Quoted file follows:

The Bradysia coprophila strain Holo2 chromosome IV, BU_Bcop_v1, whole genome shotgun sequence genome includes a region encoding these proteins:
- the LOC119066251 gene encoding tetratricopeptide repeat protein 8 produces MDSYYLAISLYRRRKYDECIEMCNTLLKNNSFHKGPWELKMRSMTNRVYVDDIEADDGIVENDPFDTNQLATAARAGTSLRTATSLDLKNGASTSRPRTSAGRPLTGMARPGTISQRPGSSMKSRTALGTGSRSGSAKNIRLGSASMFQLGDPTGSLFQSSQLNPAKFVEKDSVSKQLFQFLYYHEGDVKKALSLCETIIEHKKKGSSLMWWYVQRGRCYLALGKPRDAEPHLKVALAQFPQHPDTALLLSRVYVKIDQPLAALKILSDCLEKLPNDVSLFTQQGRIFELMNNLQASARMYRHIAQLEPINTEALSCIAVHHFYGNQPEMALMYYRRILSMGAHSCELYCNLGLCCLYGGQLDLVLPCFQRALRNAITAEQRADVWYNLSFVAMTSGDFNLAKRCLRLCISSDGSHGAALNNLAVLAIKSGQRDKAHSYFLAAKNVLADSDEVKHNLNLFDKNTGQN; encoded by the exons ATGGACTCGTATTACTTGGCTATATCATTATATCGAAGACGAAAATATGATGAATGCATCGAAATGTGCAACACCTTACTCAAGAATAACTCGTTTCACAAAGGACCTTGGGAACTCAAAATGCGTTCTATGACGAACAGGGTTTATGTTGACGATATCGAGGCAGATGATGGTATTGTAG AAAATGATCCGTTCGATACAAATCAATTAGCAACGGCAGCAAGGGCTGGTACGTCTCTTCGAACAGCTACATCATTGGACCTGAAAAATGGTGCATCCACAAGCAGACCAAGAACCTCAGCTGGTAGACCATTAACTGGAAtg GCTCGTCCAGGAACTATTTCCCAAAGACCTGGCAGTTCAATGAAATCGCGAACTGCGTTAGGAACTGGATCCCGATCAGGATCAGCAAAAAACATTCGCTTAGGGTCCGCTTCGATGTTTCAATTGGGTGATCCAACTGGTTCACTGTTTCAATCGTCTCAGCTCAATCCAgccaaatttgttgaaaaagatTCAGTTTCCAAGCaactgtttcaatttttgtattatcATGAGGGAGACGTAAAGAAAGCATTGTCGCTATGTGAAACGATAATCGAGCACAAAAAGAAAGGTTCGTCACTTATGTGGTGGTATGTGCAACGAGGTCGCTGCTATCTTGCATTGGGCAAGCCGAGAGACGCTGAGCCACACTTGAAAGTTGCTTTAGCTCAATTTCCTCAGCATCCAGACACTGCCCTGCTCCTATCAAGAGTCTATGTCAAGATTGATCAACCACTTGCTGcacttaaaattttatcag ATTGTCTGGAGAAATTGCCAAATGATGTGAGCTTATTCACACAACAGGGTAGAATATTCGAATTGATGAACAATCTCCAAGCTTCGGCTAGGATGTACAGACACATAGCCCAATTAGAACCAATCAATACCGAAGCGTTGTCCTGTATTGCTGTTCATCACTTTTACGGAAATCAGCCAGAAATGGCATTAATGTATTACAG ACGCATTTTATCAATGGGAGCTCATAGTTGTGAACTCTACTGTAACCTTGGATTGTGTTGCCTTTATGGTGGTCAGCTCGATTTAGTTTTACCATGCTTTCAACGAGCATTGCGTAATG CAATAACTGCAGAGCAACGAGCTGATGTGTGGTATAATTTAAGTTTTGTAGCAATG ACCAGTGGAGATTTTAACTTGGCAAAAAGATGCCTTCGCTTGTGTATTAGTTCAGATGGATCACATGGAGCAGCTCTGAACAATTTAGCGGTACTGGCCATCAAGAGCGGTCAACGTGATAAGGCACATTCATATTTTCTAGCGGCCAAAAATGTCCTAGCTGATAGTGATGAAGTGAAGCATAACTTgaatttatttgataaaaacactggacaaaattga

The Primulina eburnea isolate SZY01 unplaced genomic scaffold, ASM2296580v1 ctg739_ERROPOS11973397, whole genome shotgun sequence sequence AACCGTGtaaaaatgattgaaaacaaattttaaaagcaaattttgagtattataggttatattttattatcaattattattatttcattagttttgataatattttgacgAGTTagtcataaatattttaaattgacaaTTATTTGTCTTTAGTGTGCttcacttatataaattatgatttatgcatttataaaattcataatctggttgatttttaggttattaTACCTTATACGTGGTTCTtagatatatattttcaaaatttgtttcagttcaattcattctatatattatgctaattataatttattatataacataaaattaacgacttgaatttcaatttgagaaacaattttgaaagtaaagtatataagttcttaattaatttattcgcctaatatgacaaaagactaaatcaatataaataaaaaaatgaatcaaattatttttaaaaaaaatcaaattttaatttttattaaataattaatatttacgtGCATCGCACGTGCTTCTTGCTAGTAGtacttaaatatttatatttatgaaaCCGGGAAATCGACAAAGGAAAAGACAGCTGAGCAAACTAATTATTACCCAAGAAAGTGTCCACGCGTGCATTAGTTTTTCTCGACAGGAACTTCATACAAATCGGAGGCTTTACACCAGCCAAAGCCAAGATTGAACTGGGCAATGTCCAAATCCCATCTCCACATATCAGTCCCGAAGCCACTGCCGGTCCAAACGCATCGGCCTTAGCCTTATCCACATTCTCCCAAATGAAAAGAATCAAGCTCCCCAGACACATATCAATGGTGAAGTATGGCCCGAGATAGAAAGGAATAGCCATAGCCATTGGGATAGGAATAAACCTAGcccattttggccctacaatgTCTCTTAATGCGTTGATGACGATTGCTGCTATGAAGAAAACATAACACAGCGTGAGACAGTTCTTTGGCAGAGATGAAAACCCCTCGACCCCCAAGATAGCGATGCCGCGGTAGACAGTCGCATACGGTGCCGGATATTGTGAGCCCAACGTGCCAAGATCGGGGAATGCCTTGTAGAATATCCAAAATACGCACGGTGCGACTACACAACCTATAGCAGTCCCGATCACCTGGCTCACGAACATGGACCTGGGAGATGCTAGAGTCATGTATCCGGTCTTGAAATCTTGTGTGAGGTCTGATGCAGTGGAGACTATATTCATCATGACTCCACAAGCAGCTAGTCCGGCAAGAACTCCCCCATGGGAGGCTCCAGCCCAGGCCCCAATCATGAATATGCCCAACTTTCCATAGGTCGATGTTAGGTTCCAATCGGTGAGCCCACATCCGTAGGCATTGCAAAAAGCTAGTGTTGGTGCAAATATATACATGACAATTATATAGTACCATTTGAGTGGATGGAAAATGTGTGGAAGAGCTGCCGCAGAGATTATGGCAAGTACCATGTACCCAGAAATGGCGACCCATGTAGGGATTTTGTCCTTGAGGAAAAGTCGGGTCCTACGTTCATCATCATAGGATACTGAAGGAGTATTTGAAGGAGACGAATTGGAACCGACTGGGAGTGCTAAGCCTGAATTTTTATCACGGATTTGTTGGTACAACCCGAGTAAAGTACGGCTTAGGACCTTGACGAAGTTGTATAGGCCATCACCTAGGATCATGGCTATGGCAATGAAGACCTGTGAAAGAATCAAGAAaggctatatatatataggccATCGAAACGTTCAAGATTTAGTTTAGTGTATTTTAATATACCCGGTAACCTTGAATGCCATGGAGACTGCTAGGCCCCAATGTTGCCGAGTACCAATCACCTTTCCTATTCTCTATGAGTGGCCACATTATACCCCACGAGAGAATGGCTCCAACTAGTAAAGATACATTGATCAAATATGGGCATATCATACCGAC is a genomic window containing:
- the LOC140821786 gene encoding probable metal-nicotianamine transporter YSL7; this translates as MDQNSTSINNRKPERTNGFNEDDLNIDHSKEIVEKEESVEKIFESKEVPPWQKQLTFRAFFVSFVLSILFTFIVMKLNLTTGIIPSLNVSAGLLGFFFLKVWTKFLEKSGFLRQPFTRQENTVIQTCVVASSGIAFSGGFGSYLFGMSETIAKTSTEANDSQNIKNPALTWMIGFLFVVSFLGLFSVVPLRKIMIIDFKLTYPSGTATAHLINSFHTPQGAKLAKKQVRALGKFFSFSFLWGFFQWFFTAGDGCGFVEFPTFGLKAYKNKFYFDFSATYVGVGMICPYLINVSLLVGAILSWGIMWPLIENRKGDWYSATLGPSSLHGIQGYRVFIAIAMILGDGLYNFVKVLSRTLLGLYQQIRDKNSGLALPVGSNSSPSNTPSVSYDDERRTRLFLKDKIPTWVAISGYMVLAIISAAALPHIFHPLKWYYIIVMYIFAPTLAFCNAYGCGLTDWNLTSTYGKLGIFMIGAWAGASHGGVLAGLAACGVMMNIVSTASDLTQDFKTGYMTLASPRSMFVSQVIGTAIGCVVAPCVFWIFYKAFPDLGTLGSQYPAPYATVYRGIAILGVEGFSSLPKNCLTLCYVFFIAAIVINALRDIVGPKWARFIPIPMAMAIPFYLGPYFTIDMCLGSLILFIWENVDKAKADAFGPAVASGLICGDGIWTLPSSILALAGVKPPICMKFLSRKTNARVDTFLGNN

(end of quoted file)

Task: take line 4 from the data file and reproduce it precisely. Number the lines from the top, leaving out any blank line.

- the LOC140821786 gene encoding probable metal-nicotianamine transporter YSL7; this translates as MDQNSTSINNRKPERTNGFNEDDLNIDHSKEIVEKEESVEKIFESKEVPPWQKQLTFRAFFVSFVLSILFTFIVMKLNLTTGIIPSLNVSAGLLGFFFLKVWTKFLEKSGFLRQPFTRQENTVIQTCVVASSGIAFSGGFGSYLFGMSETIAKTSTEANDSQNIKNPALTWMIGFLFVVSFLGLFSVVPLRKIMIIDFKLTYPSGTATAHLINSFHTPQGAKLAKKQVRALGKFFSFSFLWGFFQWFFTAGDGCGFVEFPTFGLKAYKNKFYFDFSATYVGVGMICPYLINVSLLVGAILSWGIMWPLIENRKGDWYSATLGPSSLHGIQGYRVFIAIAMILGDGLYNFVKVLSRTLLGLYQQIRDKNSGLALPVGSNSSPSNTPSVSYDDERRTRLFLKDKIPTWVAISGYMVLAIISAAALPHIFHPLKWYYIIVMYIFAPTLAFCNAYGCGLTDWNLTSTYGKLGIFMIGAWAGASHGGVLAGLAACGVMMNIVSTASDLTQDFKTGYMTLASPRSMFVSQVIGTAIGCVVAPCVFWIFYKAFPDLGTLGSQYPAPYATVYRGIAILGVEGFSSLPKNCLTLCYVFFIAAIVINALRDIVGPKWARFIPIPMAMAIPFYLGPYFTIDMCLGSLILFIWENVDKAKADAFGPAVASGLICGDGIWTLPSSILALAGVKPPICMKFLSRKTNARVDTFLGNN